8vo, pp. viii, 80; with 4 fine engraved plates (including the engraved title-page) by Bossi, and several finely-engraved vignettes; text within printed borders; a little faint age-toning, but a fine copy in contemporary mottled sheep, gilt triple fillet to sides, flat spine gilt with fleurons, red morocco lettering-piece; small chip to foot of spine, a couple of small abrasions to the sides, one touching the gilt fillets.
US $979 €795
First and only edition of an exquisite little product of the Bodoni house: Count Rezzonico’s reflections on the fine arts, including a dissertation on the techniques of woodcut and engraving. The Neo-Classical aesthetics that inform this work are reflected in the illustrations, masterfully executed by the painter, engraver and stucco artist Benigno Bossi. Perhaps the most remarkable is the depiction of the marble Laocoon, which had been made by Lessing the symbol of the aesthetic autonomy of poetry and painting.
You may also be interested in...
The History of a tame Robin. Supposed to be written by Himself.
First and only edition. The tame Robin recalls a life of adventure enriched by human and avian friendships. A childhood spent in a school-room helped him attain ‘a sufficient knowledge of literature to relate my adventures’. His life, though happy, is not without its vicissitudes: he loses a close friend, Goldey the goldfinch, to a bird of prey and spends a disconcerting time in the ownership of a spoilt child who starves sparrows to death.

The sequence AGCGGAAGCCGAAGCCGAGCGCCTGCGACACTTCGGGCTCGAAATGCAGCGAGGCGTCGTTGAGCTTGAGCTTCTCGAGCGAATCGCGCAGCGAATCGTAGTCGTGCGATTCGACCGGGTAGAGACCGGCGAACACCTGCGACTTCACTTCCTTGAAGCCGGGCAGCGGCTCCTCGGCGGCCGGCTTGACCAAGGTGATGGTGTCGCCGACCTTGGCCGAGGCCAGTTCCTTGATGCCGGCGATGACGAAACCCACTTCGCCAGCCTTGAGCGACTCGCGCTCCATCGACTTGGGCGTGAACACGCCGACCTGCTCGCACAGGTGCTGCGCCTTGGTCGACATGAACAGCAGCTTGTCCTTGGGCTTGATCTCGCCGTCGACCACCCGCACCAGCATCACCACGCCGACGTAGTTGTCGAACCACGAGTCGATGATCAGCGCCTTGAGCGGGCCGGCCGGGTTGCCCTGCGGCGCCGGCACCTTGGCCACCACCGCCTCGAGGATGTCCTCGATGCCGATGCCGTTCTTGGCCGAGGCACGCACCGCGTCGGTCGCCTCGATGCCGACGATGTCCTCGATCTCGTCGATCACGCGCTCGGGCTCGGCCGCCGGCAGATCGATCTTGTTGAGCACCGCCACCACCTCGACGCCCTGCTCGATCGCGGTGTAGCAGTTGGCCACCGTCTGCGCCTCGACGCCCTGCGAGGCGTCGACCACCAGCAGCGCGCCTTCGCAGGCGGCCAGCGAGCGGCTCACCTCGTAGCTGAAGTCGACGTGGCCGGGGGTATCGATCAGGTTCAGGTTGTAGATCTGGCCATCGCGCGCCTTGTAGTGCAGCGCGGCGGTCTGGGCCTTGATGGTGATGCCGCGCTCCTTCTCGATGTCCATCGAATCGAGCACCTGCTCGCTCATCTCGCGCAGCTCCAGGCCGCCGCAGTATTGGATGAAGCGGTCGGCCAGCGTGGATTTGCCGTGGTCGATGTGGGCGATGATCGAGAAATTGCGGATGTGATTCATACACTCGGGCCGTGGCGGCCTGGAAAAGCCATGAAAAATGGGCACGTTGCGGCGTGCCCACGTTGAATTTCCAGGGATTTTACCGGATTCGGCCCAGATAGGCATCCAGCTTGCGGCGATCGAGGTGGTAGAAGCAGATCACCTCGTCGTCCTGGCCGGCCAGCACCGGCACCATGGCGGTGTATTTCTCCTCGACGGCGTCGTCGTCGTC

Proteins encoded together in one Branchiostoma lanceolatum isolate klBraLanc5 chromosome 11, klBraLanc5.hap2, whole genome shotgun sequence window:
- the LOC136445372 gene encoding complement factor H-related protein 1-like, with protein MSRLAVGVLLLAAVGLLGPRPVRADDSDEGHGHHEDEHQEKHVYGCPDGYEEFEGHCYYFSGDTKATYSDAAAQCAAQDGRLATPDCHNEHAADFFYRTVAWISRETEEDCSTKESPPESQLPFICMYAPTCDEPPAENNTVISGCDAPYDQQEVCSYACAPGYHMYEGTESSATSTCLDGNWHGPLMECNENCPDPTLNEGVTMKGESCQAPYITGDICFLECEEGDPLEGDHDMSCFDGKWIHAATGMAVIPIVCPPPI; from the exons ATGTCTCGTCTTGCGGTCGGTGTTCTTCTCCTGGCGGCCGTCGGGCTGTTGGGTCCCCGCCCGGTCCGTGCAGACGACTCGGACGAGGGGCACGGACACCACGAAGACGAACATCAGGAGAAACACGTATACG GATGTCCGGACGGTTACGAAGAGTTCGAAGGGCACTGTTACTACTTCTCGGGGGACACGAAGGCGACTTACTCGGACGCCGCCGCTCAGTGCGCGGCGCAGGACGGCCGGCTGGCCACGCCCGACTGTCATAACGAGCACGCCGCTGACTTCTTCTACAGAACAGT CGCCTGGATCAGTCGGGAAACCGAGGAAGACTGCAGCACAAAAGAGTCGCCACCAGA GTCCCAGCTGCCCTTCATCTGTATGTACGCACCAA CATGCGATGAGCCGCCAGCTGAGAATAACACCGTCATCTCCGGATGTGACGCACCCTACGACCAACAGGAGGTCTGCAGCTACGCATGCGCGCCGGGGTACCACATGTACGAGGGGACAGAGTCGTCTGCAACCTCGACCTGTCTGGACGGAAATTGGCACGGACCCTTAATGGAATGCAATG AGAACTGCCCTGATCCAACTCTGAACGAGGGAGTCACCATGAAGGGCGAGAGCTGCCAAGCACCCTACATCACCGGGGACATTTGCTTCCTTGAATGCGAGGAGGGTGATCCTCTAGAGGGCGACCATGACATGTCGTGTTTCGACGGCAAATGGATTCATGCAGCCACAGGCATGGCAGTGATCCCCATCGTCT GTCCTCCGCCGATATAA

‘FIRST OF THE ENGLISH POETS OF OUR AGE’ SPENSER, Edmund.
The Faerie Queen: The Shepheards Calendar: together with the other Works of England’s Arch-Poët, Edm. Spenser: collected into one Volume, and carefully corrected.
First collected edition, second issue, of the ‘first of the English poets of our age, as his poems prove, written under the smile of the Muses, and with a genius destined to live’ (William Camden). This volume contains all of Spenser’s poetical works including Prosopopoia or Mother Hubberds Tale, which was left out of the 1611 issue, because of its allegorical attack on Lord Burghley, the father of the (then living) Lord Treasurer Robert Cecil.